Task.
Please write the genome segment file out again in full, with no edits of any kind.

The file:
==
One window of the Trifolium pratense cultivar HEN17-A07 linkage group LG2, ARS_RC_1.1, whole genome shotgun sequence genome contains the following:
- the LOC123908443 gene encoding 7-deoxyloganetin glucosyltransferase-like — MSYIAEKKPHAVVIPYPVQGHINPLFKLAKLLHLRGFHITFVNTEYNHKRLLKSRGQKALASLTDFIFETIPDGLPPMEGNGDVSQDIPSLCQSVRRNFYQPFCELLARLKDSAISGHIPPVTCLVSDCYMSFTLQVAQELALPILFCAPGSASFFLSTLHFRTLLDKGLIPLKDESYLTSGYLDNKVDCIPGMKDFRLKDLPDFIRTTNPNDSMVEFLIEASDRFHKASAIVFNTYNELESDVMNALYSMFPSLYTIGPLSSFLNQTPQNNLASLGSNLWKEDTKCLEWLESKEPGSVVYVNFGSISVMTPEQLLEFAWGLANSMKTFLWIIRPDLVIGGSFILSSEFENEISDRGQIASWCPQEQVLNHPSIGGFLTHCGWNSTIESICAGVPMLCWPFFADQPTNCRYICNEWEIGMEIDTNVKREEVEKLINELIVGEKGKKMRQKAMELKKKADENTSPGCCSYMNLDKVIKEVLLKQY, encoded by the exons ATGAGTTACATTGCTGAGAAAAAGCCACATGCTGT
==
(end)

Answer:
One window of the Trifolium pratense cultivar HEN17-A07 linkage group LG2, ARS_RC_1.1, whole genome shotgun sequence genome contains the following:
- the LOC123908443 gene encoding 7-deoxyloganetin glucosyltransferase-like — MSYIAEKKPHAVVIPYPVQGHINPLFKLAKLLHLRGFHITFVNTEYNHKRLLKSRGQKALASLTDFIFETIPDGLPPMEGNGDVSQDIPSLCQSVRRNFYQPFCELLARLKDSAISGHIPPVTCLVSDCYMSFTLQVAQELALPILFCAPGSASFFLSTLHFRTLLDKGLIPLKDESYLTSGYLDNKVDCIPGMKDFRLKDLPDFIRTTNPNDSMVEFLIEASDRFHKASAIVFNTYNELESDVMNALYSMFPSLYTIGPLSSFLNQTPQNNLASLGSNLWKEDTKCLEWLESKEPGSVVYVNFGSISVMTPEQLLEFAWGLANSMKTFLWIIRPDLVIGGSFILSSEFENEISDRGQIASWCPQEQVLNHPSIGGFLTHCGWNSTIESICAGVPMLCWPFFADQPTNCRYICNEWEIGMEIDTNVKREEVEKLINELIVGEKGKKMRQKAMELKKKADENTSPGCCSYMNLDKVIKEVLLKQY, encoded by the exons ATGAGTTACATTGCTGAGAAAAAGCCACATGCTGT